We’re well into the first week of March and it’s snowing outside. Such a pain, but that may explain why I’m drawn to the work of Pippin Drysdale today. It seems to be reaching through my computer screen here; I can almost feel the warmth of those rounded forms on my fingers.

Installation: Flowering Time. Porcelain, closed forms

Australian-born Drysdale has been making her beautiful ceramic pieces for decades but if it weren’t for several events early on in her life she might not have stumbled across clay at all. Born into a wealthy family in the oh-so-leafy suburb of Toorak in Melbourne she’s said to have developed a rebellious streak in childhood due to an undiagnosed vision problem that was later corrected at age 12. Later, moving with her family to Western Australia and following high school she would go on to being expelled from business college and failing all subjects at technical college. The business world’s loss and humanity’s gain I’d say. A series of short term jobs in Australia and the UK and a year of travel in Europe ended with her returning to Australia in the early 1960s and a 5 year marriage that ended in 1972. So, where do the ceramics come in I hear you ask. I’m getting to that.

In the early 1970s Drysdale started ‘Pip’s Flowers’ in Melbourne selling her own handmade paper flowers. I suppose it didn’t last because she soon returned to Western Australia, starting a business selling fresh herbs that would eventually be sold across Western Australia (take that business college) and where she commissioned a potter to produce clay vessels to hold the herbs. And that ladies and gentlemen is where she was introduced to the intriguing world of clay. The potter became a friend and built a kiln for her in her back yard where she started making her very own small pots and goblets (I wonder if she still has any of those first pieces). Talk about a circuitous path to finding one’s raison d’etre, and proving that you don’t necessarily need to succeed in grade school or business college to succeed in life.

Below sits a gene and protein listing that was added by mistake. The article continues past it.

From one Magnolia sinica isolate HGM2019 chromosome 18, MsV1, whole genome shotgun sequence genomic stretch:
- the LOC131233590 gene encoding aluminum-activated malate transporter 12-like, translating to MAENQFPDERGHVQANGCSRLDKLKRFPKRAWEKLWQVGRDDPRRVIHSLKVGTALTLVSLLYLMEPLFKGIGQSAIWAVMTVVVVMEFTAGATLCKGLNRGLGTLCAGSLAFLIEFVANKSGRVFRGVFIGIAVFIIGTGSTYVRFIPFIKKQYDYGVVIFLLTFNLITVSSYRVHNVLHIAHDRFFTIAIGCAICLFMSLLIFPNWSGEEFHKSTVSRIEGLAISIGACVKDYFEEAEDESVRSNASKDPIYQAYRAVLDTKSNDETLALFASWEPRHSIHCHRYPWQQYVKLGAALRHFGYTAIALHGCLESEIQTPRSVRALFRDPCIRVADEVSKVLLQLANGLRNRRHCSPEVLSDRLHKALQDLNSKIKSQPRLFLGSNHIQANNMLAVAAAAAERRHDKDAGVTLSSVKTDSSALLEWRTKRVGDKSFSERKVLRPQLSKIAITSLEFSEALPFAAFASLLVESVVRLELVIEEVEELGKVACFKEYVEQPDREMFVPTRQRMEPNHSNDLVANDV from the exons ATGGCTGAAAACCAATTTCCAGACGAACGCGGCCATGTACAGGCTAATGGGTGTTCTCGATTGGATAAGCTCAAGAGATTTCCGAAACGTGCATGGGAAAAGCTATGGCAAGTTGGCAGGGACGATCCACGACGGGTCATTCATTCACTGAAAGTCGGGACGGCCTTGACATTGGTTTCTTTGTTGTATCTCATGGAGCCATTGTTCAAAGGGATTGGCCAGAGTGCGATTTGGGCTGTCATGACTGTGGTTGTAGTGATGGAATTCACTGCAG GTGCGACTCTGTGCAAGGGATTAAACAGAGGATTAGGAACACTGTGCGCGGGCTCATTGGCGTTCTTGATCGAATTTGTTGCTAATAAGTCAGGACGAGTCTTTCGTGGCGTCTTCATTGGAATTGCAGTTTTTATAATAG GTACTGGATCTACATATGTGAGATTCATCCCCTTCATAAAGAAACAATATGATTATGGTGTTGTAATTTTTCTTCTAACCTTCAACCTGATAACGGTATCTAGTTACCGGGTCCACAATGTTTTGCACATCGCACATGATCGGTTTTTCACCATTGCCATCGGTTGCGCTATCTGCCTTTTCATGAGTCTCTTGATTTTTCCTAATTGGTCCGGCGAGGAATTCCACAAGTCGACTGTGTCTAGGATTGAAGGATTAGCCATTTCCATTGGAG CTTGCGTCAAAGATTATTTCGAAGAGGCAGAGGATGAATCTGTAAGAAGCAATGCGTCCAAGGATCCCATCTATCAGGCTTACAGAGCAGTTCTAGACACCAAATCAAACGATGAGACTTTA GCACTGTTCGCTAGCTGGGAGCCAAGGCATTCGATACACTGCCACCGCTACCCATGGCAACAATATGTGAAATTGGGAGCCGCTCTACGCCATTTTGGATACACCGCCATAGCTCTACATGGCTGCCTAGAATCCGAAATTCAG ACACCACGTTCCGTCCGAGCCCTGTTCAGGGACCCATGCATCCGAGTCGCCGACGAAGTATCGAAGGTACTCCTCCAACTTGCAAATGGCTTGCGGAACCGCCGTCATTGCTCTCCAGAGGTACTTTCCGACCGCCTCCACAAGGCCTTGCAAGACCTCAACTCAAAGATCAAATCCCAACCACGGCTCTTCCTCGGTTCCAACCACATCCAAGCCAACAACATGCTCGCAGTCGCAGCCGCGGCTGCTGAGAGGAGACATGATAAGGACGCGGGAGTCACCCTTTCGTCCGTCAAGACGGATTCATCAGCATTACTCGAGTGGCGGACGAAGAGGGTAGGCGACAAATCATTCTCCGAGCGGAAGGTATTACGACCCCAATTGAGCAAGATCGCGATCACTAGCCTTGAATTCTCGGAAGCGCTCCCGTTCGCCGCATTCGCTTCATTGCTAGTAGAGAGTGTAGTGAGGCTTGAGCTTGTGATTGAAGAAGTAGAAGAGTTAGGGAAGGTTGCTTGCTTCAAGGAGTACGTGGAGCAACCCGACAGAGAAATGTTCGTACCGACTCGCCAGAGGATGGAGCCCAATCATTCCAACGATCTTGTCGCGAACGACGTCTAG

Driven by her growing passion she obtained an Advanced Diploma in Ceramics from Perth Technical College in Western Australia in 1981 and later completed a study/work tour of Italy and the US in 1982. Three years later she obtained her Bachelor of Arts (Fine Art) from Curtin University in Western Australia and in 1997 was selected to be a Research Fellow at the School of Art, Curtin University of Technology. I’m thinking her grade school teachers would’ve been surprised that she would go on to be awarded with both a Master of Australian Craft in 2007 and a Lifetime Achievement Award in 2011 from Artsource.

Drysdale is inspired by the astounding hues, forms and vastness of her homeland and other remote places across the globe…

Kata Tjuta (The Olgas), Northern Territory, Australia. Photo courtesy of

‘She draws inspiration from the colours and textures of landscape, and her emotional interpretations of place and space are injected into each of her pieces. Pippin focuses in particular on the vast, diverse Australian landscape and has created series based around the patterns and colours of the Pilbara region, the eastern Goldfields, the Kimberley, and the Tanami Desert. She has also travelled overseas to draw inspiration from the dips and peaks of Pakistan, India, Russia and Italy’ (via: The Government of Western Australia).

Check out her website where she’s happy to share her wealth of experience about techniques and look for her on Instagram here. Lovely.